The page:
• In the course of several felling operations an uneven vertical and horizontal structures arises from successive opening of the canopy;
  • Adapted diversity of tree species enriches the texture of forests;
  • Allow site dynamics were possible;
Management of cuttings
  • No clear cutting (forests streams are oxygen-rich cold-water streams, abrupt exposure to sun inverts the existing ecological conditions);
  • In preparation of natural regeneration maintain or release in the upper and intermediate layer as many deciduous trees and silver firs as possible, independent of its quality. (For reasons of deciduous litter deposition, improvement of the germination bed, maintenance of root fungi, seed tree function, canopy, structure richness);
  • Consider sunburn when releasing light-sensitive tree species;
  • Keep in mind the surrounding stands to decrease harvesting costs (operational reasonable felling operations);
  • Consider the felling order (spatial order) at water bodies; intensive thinning of pure spruce stands increases the risk of windthrow in the remaining stand;
  • Semi-natural riparian forest remnants are valuable and must be saved. The most that should be undertaken is regeneration felling and/or removal of spruce trees;
Timber harvest
  • No crossing of the water bodies by forest machines, if necessary install temporary crossings (e.g. PVC pipes);
  • No driving along the water body or the water body surroundings;
  • Implement site-adapted timber harvesting techniques (cable crane, motor-manual processing);
Herbaceous and shrub layer
  • As soon as the canopy is opened up the felling flora appears. At wet sites and sites close to water bodies the natural seeding and growth is faster than at dry sites;
  • Generally allow succession and natural regeneration where possible (easier at nutritious sites than at nutrient-poor); usually only possible if enough generation capacity exists in the pre-stand (mainly at vigorous sites);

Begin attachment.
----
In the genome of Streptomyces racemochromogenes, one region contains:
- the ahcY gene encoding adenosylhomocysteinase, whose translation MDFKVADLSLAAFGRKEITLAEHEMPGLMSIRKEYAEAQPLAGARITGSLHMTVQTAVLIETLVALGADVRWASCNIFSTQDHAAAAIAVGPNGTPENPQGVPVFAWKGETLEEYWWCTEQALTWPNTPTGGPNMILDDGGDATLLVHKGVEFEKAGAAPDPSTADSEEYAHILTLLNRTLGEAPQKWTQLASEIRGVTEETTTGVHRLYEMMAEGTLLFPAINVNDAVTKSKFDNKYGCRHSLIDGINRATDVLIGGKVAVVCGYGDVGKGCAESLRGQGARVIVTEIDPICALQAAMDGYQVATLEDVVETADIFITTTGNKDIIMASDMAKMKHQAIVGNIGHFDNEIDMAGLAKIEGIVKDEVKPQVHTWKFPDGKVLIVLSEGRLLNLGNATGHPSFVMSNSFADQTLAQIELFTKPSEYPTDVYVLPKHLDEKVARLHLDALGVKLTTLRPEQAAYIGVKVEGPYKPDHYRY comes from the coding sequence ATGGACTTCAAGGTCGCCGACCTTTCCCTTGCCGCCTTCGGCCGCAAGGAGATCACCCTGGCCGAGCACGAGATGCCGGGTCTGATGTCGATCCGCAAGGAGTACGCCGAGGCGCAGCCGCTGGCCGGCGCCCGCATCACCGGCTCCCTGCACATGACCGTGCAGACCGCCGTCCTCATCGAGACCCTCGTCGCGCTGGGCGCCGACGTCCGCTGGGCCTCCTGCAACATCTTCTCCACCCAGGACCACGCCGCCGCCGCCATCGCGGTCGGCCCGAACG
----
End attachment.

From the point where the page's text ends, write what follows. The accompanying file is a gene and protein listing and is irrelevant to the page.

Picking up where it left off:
• Assuming deciduous seed trees exists, it is possible to allow succession, where necessary supplemented by plantations; consider seed disposal from downstream drifting of seeds;
  • In deciduous-poor pure coniferous stands start early with advance planting (shade tolerant tree species in closed stands, e.g. beech; light-demanding tree species such as ash and sycamore maple in femel gaps. Open these gaps by peripheral fellings to control the light); planting is necessary where no seed trees exist;
  • To stimulate natural or artificial regeneration deciduous-(spruce)-rich stands or pure stands are opened with intensive thinning, semi-natural parts remain untouched;
Plant material and plantation
  • Use autochthonal plant material with a large proportion of fine roots;
  • Favour large plants and choose the planting site carefully in difficult terrain, use the protection effects of the old stand, but bear in mind the concurrency of the root and the reflection of the radiation; otherwise plantations with wide spacing;
  • Plant willows as cuttings from autochthonal material;
  • Use plantation methods with low impacts on soil structure: the water conductivity of the soil will be remained in this way (not possible in difficult terrain);
  • Stimulate main and secondary tree species evenly and preserve shrubs in young stands/natural regeneration;
  • Where necessary prevent natural regeneration of spruce
  • Regular annual check-up during the first 5 years;
Browsing by game
  • Planting soft-wooded deciduous trees such as willow cuttings or birch and mountain ash can help to decrease browsing intensity;
  • Felling flora (raspberry, blackberry, pioneer species such as willow and poplar) appear after opening the canopy and helps to draw browsing away from the regenerating stands;
  • Check if deer repellents are necessary (fence or single protection); keep in mind the entire situation;
  • Adjust hunting, raise awareness among the hunters, search for consensus;
Old timber and coarse woody debris
  • Retain coarse woody debris in the stand and in the water body as well as non-usable remaining timber, e.g. root collars or large branches)
  • Determine periods and amount in the forest management planning;
  • Plan buffers (no coarse woody debris in streams close to forest edges due to the risk to downstream floodplains during floods);
Open areas
  • Not all opened areas should be afforested immediately, partial exposure to light promotes diversity, especially near springs;
  • Basically remove neophytes during regeneration (rip them out!), e.g. Japanese knotweed;
Side effects
  • Consider implementing or initiating (soft-) deciduous species as measures to improve grouse habitat (hazel-grouse, capercaillie);
  • Opening of forest stands in areas frequented by tourists may be interesting (creation of view points);
  • Check accounting and refinancing opportunities from streamside habitat improvement measures via ‘eco-accounting’ or sponsorship programs/subsidies;


  • This article is part of the "Handbook Forest and Water"